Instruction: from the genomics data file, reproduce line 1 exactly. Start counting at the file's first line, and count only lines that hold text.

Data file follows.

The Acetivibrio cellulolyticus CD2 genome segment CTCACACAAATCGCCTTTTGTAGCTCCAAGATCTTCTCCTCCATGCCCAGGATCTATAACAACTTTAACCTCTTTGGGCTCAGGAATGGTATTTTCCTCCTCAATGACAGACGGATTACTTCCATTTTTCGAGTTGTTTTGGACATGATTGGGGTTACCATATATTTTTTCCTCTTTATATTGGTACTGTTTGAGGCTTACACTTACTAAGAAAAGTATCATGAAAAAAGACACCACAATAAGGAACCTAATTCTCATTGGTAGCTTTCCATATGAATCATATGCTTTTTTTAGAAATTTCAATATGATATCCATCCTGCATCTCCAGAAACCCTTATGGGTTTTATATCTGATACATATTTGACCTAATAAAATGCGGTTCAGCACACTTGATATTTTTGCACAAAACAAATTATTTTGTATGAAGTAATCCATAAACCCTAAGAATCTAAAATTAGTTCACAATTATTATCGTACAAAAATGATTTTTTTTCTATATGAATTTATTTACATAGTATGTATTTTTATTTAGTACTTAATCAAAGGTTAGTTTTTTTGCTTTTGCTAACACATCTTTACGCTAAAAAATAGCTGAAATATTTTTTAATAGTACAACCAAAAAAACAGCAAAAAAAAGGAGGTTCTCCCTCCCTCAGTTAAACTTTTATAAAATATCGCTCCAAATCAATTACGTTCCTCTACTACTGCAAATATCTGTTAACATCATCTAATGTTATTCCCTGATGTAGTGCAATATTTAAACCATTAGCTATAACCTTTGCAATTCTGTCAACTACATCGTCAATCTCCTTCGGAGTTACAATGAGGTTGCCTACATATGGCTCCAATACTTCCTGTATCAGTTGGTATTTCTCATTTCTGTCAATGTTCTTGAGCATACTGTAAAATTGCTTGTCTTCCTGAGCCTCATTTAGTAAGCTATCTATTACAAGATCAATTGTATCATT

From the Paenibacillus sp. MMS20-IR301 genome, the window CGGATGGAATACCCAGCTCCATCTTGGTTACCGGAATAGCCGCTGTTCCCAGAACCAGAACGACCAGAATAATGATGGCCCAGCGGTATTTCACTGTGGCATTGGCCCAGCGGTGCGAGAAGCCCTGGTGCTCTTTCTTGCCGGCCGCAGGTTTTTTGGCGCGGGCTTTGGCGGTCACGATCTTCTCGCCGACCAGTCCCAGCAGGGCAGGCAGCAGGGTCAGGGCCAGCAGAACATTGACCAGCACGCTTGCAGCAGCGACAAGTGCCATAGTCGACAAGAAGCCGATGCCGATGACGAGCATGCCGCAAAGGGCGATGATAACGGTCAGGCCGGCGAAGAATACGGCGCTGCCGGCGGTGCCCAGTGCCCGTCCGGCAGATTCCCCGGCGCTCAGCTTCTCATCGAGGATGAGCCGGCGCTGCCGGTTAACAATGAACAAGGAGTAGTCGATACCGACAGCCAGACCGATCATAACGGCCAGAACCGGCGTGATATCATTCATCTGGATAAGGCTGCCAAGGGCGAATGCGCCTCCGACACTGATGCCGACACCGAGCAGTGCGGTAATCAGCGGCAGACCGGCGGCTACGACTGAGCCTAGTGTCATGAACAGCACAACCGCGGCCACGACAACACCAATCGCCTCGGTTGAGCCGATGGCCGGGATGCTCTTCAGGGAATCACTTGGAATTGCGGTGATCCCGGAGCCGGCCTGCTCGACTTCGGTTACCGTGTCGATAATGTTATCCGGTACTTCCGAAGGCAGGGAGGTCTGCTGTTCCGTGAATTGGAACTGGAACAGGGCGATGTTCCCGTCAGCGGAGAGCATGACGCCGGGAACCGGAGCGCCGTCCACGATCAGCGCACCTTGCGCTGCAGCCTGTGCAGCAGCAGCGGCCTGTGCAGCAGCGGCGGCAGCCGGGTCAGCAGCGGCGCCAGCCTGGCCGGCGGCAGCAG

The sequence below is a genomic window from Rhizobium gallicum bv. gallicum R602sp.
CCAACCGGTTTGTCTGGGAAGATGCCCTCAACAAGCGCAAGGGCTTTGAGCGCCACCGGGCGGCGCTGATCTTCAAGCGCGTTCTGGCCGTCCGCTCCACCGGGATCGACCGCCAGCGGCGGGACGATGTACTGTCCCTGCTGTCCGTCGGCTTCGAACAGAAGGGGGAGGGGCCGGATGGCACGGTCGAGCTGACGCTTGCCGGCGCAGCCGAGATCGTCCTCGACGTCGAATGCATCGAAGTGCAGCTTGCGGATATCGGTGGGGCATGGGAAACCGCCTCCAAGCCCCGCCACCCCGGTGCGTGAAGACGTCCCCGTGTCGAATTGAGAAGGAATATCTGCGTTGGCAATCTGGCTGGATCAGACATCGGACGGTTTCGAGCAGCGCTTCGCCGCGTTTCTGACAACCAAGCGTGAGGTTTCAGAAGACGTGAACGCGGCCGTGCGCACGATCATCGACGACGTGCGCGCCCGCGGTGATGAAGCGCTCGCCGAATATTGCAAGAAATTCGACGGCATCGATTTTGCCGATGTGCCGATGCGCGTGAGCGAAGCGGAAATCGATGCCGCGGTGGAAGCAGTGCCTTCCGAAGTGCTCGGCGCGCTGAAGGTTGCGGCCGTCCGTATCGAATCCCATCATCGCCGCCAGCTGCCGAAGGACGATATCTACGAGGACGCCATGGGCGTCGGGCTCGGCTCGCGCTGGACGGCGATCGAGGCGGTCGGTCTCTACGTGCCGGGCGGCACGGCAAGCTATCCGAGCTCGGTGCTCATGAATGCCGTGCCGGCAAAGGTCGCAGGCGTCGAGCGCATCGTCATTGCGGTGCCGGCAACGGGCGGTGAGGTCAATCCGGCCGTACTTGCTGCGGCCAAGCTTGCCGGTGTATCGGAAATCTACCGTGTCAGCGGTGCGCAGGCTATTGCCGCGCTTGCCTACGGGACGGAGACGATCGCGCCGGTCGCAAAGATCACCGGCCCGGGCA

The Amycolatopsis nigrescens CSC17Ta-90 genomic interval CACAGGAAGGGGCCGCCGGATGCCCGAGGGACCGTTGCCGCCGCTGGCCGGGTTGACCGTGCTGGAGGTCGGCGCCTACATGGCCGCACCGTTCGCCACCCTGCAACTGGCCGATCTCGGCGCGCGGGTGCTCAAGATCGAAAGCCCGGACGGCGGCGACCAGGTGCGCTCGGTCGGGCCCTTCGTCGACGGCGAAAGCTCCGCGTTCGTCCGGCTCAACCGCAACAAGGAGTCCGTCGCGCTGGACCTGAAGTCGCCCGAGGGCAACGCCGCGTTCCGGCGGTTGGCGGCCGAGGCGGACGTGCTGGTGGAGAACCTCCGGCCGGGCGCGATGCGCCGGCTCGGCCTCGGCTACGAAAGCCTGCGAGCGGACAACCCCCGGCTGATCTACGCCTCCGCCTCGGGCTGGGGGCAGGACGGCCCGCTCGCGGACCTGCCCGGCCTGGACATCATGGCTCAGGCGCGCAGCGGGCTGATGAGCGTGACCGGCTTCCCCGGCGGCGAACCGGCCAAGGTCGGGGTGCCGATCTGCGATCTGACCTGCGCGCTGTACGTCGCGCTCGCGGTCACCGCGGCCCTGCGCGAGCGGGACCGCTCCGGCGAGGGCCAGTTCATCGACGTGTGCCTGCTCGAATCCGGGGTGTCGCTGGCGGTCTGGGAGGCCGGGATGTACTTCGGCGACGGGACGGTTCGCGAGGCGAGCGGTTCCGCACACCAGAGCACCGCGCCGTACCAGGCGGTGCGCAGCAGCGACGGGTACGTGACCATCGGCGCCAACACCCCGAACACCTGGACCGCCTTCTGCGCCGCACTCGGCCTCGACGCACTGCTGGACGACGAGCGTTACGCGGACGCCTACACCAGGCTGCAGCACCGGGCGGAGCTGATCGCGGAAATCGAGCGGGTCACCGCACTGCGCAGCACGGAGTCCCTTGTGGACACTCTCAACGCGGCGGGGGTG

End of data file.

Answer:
The Acetivibrio cellulolyticus CD2 genome segment CTCACACAAATCGCCTTTTGTAGCTCCAAGATCTTCTCCTCCATGCCCAGGATCTATAACAACTTTAACCTCTTTGGGCTCAGGAATGGTATTTTCCTCCTCAATGACAGACGGATTACTTCCATTTTTCGAGTTGTTTTGGACATGATTGGGGTTACCATATATTTTTTCCTCTTTATATTGGTACTGTTTGAGGCTTACACTTACTAAGAAAAGTATCATGAAAAAAGACACCACAATAAGGAACCTAATTCTCATTGGTAGCTTTCCATATGAATCATATGCTTTTTTTAGAAATTTCAATATGATATCCATCCTGCATCTCCAGAAACCCTTATGGGTTTTATATCTGATACATATTTGACCTAATAAAATGCGGTTCAGCACACTTGATATTTTTGCACAAAACAAATTATTTTGTATGAAGTAATCCATAAACCCTAAGAATCTAAAATTAGTTCACAATTATTATCGTACAAAAATGATTTTTTTTCTATATGAATTTATTTACATAGTATGTATTTTTATTTAGTACTTAATCAAAGGTTAGTTTTTTTGCTTTTGCTAACACATCTTTACGCTAAAAAATAGCTGAAATATTTTTTAATAGTACAACCAAAAAAACAGCAAAAAAAAGGAGGTTCTCCCTCCCTCAGTTAAACTTTTATAAAATATCGCTCCAAATCAATTACGTTCCTCTACTACTGCAAATATCTGTTAACATCATCTAATGTTATTCCCTGATGTAGTGCAATATTTAAACCATTAGCTATAACCTTTGCAATTCTGTCAACTACATCGTCAATCTCCTTCGGAGTTACAATGAGGTTGCCTACATATGGCTCCAATACTTCCTGTATCAGTTGGTATTTCTCATTTCTGTCAATGTTCTTGAGCATACTGTAAAATTGCTTGTCTTCCTGAGCCTCATTTAGTAAGCTATCTATTACAAGATCAATTGTATCATT